Wednesday, 4 August 2010

Independent chemical analysis

Currently celebrating its 90th anniversary Keighley Laboratories is putting the spotlight on its advanced Chemical Analysis facility, bringing it to the attention of an even wider spectrum of industry. Its team of analytical chemists has over 150 years’ combined experience, ensuring that samples are assessed by the most economical and efficient method, depending on the type of material, the size and form of specimen, and the degree of accuracy required. It is a level of service that has retained customers for 30 or 40 years and attracted business from across Britain and as far afield as Saudia Arabia.

Chemical analysis at the laboratory involves determining the elemental constituents of a wide range of materials, including cast iron, steel and stainless steel, aluminium, copper, nickel and titanium alloys, weld metals and non-metallic compounds like foundry sand. The laboratory employs state-of-the-art spectroscopy equipment, classical gravimetric and volumetric ‘wet’ methods, and qualitative depth profile analysis to check that submitted samples meet a required specification, for quality assurance purposes, as well as identifying any material coatings and metallurgical treatments.

In addition to analysing known samples from general engineering companies, foundries, the aerospace industry, galvanisers and platers, importers and the like, Keighley Laboratories also applies reverse engineering principles to unknown components. This enables parts of existing machinery to be identified and replicated where documentation is lost, for example, mixed stock to be reclassified when certification is missing, or corroded parts to be replaced with like-for-like material. Similar examinations also form part of the company’s Problem & Failure Investigation service, for forensic analysis of failed components, health & safety investigations and insurance claims.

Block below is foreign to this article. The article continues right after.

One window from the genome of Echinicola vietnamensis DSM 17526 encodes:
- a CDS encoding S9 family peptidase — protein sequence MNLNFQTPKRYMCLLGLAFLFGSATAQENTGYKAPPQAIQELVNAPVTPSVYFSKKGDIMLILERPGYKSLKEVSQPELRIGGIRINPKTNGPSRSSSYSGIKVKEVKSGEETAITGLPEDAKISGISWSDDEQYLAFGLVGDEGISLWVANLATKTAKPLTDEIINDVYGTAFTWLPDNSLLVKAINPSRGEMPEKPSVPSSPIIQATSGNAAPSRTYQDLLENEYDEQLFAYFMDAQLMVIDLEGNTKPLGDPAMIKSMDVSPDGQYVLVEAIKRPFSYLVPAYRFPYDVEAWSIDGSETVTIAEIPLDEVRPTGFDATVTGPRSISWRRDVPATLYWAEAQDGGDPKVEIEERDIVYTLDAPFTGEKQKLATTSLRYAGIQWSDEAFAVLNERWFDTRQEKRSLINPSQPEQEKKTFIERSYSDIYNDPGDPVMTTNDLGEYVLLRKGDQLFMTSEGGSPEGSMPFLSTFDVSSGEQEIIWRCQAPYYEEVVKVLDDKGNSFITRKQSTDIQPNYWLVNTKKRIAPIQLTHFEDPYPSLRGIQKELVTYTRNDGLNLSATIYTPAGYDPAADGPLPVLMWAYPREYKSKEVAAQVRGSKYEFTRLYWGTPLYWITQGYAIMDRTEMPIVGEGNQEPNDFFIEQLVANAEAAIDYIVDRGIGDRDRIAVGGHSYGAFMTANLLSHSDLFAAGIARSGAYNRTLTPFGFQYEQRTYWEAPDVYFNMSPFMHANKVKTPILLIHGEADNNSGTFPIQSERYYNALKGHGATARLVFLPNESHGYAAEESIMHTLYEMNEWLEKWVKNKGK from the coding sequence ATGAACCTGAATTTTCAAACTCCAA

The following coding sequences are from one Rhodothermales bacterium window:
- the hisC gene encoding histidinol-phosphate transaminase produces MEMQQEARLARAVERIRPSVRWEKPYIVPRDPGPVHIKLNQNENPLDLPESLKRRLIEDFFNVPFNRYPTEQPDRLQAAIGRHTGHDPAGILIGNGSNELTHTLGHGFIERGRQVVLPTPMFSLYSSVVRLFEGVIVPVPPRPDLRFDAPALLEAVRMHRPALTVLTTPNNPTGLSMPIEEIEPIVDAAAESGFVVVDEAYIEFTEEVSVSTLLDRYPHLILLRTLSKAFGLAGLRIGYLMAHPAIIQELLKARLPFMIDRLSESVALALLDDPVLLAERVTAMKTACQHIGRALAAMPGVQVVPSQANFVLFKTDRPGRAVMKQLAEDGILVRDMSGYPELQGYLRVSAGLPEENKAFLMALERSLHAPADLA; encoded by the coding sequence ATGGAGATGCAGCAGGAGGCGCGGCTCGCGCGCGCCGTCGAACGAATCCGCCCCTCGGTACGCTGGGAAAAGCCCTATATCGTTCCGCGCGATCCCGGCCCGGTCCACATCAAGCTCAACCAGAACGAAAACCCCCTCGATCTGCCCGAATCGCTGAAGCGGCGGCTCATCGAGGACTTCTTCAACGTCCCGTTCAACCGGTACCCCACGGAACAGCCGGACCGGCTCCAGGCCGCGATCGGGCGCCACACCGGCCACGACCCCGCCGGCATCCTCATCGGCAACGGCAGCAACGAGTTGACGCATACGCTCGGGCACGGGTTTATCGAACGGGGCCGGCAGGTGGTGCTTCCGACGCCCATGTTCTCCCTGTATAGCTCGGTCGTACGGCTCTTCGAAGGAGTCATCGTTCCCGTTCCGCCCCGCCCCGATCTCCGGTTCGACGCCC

“It is relatively unusual for an independent metallurgical services company to offer this level of experience and equipment,” says Chief Chemist, John Whittaker. “We offer a prompt turnaround and a highly personal service and, because we don’t manufacture anything ourselves, there are no confidentiality or conflict-of-interest issues.”

Specimens typically arrive by rail or carrier and range in size from a minute speck of material to a solid component or sample of virtually any size, with pricing dependent on the complexity of analysis and the quantity of material. When dealing with solid pieces of metal, the laboratory’s Glow Discharge Spectrometer is the instrument of choice, since it offers the quickest, most accurate bulk analysis of steel, stainless steel, nickel, aluminium and copper alloys, as well as quantitative depth profiling.

Where the sample size is limited or the format unsuitable, an Inductively Coupled Plasma Spectrometer is employed, which uses an argon plasma and enables low sample weights to be analysed down to parts per million detection limits. It is a very sensitive technique for identification and quantification of elements in a sample, although this ‘wet’ process does take a little longer.

For the precise measurement of residual and trace elements, the Flame Atomic Absorption Spectrometer is the preferred analytical tool, measuring down to parts per million in a sample; this method is also useful where no certified reference materials are available. In addition, classical chemical analysis techniques are used to augment spectrometry instruments, to provide a ‘control’ check for results and determine gravimetric, volumetric and photometric characteristics.

Results usually take the form of material certification, positive material identification or trace element analysis and are typically emailed to the client. Work is carried out to UKAS Metallurgical Laboratory Service accredited standards and conforms with relevant BS EN ISO specifications.
“Basically, if a sample can be delivered or posted to Keighley, we can accept commissions from anywhere in the world and analyse virtually any metal or metal-related material,” adds John Whittaker. “With manufacturers and suppliers working to ever tighter technical specifications and quality control high on the agenda in the engineering industry, it’s an independent service that is in growing demand.”

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